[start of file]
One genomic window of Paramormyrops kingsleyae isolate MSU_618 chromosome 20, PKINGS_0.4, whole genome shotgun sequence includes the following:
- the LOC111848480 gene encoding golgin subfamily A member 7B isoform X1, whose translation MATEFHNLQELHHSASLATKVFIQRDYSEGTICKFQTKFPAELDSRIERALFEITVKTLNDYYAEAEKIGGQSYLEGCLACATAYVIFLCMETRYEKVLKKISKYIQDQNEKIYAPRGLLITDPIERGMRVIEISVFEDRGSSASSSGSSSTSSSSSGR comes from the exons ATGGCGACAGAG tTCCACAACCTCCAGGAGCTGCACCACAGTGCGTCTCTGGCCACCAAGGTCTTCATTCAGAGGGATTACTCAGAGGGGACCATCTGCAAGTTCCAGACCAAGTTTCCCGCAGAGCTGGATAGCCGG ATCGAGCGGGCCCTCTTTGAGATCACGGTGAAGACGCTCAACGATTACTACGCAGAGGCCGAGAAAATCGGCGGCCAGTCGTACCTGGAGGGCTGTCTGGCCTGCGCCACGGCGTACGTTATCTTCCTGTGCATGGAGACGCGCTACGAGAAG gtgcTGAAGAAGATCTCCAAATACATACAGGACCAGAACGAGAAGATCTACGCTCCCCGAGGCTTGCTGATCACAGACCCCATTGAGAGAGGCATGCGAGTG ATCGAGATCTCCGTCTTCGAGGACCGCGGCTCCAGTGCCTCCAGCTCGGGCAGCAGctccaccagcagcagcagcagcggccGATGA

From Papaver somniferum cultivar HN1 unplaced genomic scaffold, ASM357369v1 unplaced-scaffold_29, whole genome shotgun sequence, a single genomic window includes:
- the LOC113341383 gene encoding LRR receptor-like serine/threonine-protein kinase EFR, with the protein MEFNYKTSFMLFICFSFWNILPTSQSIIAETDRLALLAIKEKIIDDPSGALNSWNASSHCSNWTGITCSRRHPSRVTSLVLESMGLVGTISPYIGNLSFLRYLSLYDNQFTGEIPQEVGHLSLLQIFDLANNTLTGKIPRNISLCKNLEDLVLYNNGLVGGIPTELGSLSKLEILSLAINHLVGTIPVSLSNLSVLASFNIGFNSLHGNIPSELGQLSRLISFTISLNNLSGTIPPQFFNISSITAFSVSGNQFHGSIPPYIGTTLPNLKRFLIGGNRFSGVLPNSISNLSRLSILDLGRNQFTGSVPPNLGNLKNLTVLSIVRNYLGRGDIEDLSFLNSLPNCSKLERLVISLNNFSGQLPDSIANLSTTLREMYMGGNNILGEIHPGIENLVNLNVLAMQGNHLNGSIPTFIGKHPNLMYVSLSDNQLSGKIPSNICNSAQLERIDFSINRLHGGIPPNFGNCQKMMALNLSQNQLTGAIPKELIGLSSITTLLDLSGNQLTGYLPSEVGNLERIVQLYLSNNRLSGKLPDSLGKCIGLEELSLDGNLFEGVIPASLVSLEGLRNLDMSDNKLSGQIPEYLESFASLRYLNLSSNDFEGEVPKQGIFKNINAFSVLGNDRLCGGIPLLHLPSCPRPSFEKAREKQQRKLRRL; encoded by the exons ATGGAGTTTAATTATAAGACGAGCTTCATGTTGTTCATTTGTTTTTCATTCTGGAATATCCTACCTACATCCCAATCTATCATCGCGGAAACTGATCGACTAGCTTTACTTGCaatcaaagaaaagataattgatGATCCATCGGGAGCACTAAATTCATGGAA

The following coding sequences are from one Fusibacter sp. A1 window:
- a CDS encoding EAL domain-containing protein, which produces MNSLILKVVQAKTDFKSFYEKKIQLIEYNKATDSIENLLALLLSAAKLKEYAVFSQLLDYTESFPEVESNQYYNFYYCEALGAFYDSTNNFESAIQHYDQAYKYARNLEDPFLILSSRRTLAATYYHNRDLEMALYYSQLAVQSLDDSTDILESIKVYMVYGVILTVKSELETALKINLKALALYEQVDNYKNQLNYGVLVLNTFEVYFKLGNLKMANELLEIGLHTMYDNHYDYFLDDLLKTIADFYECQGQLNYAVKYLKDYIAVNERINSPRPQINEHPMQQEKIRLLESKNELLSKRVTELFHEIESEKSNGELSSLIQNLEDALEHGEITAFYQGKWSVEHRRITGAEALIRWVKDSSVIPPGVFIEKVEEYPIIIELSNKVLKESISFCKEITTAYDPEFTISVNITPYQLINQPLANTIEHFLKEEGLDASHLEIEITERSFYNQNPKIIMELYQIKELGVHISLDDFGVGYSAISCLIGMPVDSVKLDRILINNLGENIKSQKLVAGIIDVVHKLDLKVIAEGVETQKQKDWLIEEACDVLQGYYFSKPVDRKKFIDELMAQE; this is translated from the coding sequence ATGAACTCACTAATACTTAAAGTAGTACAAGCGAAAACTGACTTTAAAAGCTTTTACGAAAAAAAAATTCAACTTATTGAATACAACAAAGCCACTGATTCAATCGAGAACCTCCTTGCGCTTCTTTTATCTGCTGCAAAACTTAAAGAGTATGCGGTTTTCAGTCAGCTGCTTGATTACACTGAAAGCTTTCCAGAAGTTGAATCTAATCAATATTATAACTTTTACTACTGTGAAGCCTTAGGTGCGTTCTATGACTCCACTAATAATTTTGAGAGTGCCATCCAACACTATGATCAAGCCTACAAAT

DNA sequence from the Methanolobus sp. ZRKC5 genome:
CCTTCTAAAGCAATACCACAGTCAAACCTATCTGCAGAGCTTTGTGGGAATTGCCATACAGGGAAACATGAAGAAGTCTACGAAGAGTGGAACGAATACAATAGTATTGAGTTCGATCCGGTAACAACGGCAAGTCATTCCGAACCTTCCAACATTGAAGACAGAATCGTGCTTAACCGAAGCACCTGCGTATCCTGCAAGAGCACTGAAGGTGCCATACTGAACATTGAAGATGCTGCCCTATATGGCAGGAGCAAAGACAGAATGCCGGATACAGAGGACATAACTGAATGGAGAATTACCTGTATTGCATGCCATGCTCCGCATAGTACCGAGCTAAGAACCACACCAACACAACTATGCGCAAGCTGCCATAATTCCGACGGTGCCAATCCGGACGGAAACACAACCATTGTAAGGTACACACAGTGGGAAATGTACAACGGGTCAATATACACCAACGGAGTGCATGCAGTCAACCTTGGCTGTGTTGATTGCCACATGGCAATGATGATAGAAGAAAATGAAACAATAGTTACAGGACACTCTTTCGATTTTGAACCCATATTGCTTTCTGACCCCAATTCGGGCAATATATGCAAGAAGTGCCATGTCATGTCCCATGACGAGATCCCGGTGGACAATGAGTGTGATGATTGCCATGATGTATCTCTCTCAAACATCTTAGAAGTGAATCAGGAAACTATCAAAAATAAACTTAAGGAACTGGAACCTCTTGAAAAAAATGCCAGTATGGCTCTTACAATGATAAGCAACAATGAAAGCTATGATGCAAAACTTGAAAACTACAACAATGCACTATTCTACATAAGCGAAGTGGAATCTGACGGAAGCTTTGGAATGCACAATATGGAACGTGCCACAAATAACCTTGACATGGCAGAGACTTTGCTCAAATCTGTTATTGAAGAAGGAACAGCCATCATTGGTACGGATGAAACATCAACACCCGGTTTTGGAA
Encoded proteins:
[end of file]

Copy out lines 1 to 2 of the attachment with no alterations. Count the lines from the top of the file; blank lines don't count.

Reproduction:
One genomic window of Paramormyrops kingsleyae isolate MSU_618 chromosome 20, PKINGS_0.4, whole genome shotgun sequence includes the following:
- the LOC111848480 gene encoding golgin subfamily A member 7B isoform X1, whose translation MATEFHNLQELHHSASLATKVFIQRDYSEGTICKFQTKFPAELDSRIERALFEITVKTLNDYYAEAEKIGGQSYLEGCLACATAYVIFLCMETRYEKVLKKISKYIQDQNEKIYAPRGLLITDPIERGMRVIEISVFEDRGSSASSSGSSSTSSSSSGR comes from the exons ATGGCGACAGAG tTCCACAACCTCCAGGAGCTGCACCACAGTGCGTCTCTGGCCACCAAGGTCTTCATTCAGAGGGATTACTCAGAGGGGACCATCTGCAAGTTCCAGACCAAGTTTCCCGCAGAGCTGGATAGCCGG ATCGAGCGGGCCCTCTTTGAGATCACGGTGAAGACGCTCAACGATTACTACGCAGAGGCCGAGAAAATCGGCGGCCAGTCGTACCTGGAGGGCTGTCTGGCCTGCGCCACGGCGTACGTTATCTTCCTGTGCATGGAGACGCGCTACGAGAAG gtgcTGAAGAAGATCTCCAAATACATACAGGACCAGAACGAGAAGATCTACGCTCCCCGAGGCTTGCTGATCACAGACCCCATTGAGAGAGGCATGCGAGTG ATCGAGATCTCCGTCTTCGAGGACCGCGGCTCCAGTGCCTCCAGCTCGGGCAGCAGctccaccagcagcagcagcagcggccGATGA